Cracking the Maya Code
Code of the Maya Kings

Cracking the Maya Code
Code of the Maya Kings

The ancient Maya civilization of Central America left behind a riddle: an intricate and mysterious hieroglyphic script carved on stone monuments and painted on pottery and bark books.

Because the invading Spanish suppressed nearly all knowledge of how the script worked, unlocking its meaning posed one of archaeology's fiercest challenges.

Until now.

The Maya script, also known as Maya glyphs or Maya hieroglyphs, was the writing system of the pre-Columbian Maya civilization of Mesoamerica, presently the only Mesoamerican writing system that has been substantially deciphered.

The earliest inscriptions found which are identifiably Maya date to the 3rd century BCE in San Bartolo, Guatemala, and writing was in continuous use until shortly after the arrival of the Spanish conquistadors in the 16th century CE (and even later in isolated areas such as Tayasal).

Maya writing used logograms complemented by a set of syllabic glyphs, somewhat similar in function to modern Japanese writing. Maya writing was called "hieroglyphics" or hieroglyphs by early European explorers of the 18th and 19th centuries who did not understand it but found its general appearance reminiscent of Egyptian hieroglyphs, to which the Maya writing system is not at all related.

The decipherment of the writing was a long and laborious process. 19th century and early 20th century investigators managed to decode the Maya numbers and portions of the texts related to astronomy and the Maya calendar, but understanding of most of the rest long eluded scholars.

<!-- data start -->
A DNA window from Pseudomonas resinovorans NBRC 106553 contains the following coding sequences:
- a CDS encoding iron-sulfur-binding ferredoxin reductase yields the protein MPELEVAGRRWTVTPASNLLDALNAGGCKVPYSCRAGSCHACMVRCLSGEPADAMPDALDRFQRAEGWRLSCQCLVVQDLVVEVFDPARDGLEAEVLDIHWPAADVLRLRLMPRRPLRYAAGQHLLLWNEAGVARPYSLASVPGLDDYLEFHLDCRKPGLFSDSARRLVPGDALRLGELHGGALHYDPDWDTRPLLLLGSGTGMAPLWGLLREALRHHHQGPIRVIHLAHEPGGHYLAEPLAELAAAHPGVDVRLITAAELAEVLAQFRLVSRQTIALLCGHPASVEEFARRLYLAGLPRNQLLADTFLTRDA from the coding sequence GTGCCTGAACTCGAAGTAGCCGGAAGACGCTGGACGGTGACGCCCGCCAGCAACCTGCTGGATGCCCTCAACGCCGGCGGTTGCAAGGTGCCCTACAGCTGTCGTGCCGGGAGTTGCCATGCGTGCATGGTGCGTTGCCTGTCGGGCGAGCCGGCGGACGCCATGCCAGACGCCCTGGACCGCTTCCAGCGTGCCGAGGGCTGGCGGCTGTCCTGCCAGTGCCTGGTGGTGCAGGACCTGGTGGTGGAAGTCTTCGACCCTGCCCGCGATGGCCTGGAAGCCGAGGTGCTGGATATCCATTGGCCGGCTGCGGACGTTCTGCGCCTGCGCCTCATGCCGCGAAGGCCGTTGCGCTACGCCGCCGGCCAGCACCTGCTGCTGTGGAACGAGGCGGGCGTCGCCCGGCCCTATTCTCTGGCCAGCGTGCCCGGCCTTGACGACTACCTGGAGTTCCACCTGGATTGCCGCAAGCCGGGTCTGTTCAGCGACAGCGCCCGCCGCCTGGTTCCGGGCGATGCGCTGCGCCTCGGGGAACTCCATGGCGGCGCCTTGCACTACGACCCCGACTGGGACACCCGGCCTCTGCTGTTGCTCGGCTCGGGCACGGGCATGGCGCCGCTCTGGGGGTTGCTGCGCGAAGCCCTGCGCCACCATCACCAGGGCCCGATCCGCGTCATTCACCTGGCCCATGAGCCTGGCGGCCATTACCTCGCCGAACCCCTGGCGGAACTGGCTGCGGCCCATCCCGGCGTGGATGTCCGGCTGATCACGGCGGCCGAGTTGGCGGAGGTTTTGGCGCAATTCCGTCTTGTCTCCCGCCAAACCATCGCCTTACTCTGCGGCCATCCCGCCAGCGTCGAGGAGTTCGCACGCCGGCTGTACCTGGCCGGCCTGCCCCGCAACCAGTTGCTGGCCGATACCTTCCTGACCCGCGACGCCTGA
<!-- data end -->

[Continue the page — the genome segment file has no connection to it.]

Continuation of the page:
Dramatic breakthroughs occurred in the 1970s – in particular, at the first Mesa Redonda de Palenque, a scholarly conference organized by Merle Greene Robertson at the Classic Maya site of Palenque held in December, 1973.

A working group was led by Linda Schele, an art historian and epigrapher at the University of Texas at Austin, which included Floyd Lounsbury, a linguist from Yale, and Peter Mathews, then an undergraduate student of David Kelley's at the University of Calgary (whom Kelley sent because he could not attend).

In one afternoon they managed to decipher the first dynastic list of Maya kings – the ancient kings of the city of Palenque.

By identifying a sign as an important royal title (now read as the recurring name K'inich), the group was able to identify and "read" the life histories (from birth, to accession to the throne, to death) of six kings of Palenque.

From that point, progress proceeded at an exponential pace, not only in the decipherment of the Maya glyphs, but also towards the construction of a new, historically-based understanding of Maya civilization.

Progress in decipherment continues at a rapid pace today, and it is generally agreed by scholars that over 90 percent of the Maya texts can now be read with reasonable accuracy.